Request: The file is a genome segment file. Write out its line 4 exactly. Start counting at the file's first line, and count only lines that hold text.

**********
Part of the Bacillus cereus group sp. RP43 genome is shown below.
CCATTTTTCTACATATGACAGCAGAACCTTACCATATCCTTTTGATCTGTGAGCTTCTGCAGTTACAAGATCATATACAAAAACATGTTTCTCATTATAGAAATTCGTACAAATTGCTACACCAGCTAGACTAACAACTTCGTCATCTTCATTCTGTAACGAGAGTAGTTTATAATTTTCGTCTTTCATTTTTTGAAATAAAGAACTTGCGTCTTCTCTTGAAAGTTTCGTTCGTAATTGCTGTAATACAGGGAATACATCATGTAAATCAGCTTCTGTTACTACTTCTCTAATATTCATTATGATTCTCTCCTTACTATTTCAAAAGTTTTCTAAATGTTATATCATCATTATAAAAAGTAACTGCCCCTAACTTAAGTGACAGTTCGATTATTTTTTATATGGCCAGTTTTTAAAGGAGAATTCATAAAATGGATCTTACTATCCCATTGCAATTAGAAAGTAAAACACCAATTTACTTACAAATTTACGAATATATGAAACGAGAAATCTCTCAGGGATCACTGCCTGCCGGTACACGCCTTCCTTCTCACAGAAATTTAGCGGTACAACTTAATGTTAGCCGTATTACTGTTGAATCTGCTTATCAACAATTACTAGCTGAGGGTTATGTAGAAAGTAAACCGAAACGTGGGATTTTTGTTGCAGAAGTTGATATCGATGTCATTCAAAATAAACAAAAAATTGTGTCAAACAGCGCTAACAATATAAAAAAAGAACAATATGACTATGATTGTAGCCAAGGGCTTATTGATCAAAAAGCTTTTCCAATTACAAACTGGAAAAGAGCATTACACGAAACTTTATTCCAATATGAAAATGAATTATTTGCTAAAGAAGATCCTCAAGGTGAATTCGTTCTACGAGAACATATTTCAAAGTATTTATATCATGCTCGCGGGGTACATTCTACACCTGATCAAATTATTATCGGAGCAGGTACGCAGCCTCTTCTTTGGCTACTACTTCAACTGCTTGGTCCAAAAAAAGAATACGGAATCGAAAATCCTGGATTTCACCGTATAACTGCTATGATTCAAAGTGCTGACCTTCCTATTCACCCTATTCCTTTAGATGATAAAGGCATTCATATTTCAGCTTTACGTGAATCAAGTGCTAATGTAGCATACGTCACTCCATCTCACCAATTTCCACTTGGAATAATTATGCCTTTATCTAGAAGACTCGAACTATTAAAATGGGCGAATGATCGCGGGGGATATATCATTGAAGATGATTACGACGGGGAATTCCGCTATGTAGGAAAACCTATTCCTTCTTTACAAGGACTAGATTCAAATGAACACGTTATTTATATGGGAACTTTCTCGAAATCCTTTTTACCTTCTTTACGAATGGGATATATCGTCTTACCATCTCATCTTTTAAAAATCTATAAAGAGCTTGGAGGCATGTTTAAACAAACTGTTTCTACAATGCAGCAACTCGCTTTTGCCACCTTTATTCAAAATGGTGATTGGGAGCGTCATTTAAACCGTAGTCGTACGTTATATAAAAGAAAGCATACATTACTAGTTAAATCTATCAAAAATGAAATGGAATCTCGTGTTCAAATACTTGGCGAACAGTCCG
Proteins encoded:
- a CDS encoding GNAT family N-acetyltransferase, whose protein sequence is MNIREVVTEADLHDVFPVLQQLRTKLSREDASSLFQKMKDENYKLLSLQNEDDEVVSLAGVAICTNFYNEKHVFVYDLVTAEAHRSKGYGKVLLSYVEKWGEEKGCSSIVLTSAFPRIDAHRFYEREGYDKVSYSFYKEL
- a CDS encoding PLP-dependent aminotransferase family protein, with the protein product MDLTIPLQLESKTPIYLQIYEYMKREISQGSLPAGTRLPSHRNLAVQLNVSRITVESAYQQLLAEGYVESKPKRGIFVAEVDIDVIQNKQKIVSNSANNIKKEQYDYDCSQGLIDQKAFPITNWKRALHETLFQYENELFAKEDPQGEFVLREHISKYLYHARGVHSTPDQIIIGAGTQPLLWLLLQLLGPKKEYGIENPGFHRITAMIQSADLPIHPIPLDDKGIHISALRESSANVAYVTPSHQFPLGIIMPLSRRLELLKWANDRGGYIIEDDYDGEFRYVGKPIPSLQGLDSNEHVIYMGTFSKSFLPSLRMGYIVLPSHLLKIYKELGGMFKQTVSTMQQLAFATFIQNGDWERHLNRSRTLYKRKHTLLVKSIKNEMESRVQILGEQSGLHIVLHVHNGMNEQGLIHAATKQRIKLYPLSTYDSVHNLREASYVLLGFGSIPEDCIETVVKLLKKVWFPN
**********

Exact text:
- a CDS encoding GNAT family N-acetyltransferase, whose protein sequence is MNIREVVTEADLHDVFPVLQQLRTKLSREDASSLFQKMKDENYKLLSLQNEDDEVVSLAGVAICTNFYNEKHVFVYDLVTAEAHRSKGYGKVLLSYVEKWGEEKGCSSIVLTSAFPRIDAHRFYEREGYDKVSYSFYKEL